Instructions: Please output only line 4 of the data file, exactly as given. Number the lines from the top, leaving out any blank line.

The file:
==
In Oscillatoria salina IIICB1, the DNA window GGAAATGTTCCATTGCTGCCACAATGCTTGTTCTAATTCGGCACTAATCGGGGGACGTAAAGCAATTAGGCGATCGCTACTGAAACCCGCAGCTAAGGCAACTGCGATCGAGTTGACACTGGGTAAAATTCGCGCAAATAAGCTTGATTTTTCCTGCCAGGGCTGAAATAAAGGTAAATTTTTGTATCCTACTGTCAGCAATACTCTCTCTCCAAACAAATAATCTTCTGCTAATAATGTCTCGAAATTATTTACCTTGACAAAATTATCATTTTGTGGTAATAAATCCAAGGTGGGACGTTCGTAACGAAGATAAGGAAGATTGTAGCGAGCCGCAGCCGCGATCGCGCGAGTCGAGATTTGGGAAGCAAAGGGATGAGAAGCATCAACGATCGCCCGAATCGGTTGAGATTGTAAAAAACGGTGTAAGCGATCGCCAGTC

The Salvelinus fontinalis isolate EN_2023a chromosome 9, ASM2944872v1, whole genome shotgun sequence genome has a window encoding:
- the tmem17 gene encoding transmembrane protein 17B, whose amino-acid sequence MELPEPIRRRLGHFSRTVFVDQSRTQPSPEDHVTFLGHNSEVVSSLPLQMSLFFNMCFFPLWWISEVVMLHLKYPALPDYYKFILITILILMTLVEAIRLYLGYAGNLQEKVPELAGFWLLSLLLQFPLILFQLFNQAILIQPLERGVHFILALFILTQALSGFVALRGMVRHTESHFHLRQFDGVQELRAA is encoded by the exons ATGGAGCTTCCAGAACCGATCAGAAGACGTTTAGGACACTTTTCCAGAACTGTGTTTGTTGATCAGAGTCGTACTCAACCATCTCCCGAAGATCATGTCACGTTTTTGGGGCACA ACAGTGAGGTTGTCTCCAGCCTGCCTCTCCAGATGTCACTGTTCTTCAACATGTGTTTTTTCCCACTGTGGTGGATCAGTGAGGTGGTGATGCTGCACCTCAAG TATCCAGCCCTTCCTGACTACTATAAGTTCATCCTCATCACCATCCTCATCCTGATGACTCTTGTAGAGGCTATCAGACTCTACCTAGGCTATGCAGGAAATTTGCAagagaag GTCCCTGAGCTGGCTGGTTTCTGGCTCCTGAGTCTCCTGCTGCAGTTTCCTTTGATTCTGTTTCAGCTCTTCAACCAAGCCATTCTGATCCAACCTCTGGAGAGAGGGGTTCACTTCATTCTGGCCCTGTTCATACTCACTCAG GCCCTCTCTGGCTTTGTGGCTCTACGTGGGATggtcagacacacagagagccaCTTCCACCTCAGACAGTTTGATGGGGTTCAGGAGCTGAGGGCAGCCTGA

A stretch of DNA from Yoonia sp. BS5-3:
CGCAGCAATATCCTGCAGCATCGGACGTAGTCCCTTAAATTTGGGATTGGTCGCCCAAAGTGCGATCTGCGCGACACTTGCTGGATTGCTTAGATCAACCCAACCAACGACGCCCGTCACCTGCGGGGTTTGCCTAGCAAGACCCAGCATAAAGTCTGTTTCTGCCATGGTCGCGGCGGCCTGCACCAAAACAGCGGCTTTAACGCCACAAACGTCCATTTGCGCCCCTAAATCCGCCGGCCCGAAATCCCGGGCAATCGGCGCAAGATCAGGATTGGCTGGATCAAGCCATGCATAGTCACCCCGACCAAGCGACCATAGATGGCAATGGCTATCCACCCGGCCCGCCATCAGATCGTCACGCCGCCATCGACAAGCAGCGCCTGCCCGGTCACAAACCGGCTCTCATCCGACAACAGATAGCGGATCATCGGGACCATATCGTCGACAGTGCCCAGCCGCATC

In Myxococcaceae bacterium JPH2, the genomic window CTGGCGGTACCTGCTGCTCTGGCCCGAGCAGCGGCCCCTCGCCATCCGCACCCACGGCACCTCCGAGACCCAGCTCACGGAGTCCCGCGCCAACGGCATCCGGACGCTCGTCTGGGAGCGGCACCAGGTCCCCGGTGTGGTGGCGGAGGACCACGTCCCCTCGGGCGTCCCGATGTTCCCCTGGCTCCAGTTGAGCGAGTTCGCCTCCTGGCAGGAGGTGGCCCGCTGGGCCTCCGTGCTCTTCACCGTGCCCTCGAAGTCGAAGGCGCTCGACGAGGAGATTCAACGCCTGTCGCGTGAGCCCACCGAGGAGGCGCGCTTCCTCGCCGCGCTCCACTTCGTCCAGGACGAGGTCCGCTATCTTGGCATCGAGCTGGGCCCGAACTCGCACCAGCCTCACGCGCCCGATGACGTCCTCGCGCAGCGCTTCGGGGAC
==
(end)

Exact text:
A stretch of DNA from Yoonia sp. BS5-3: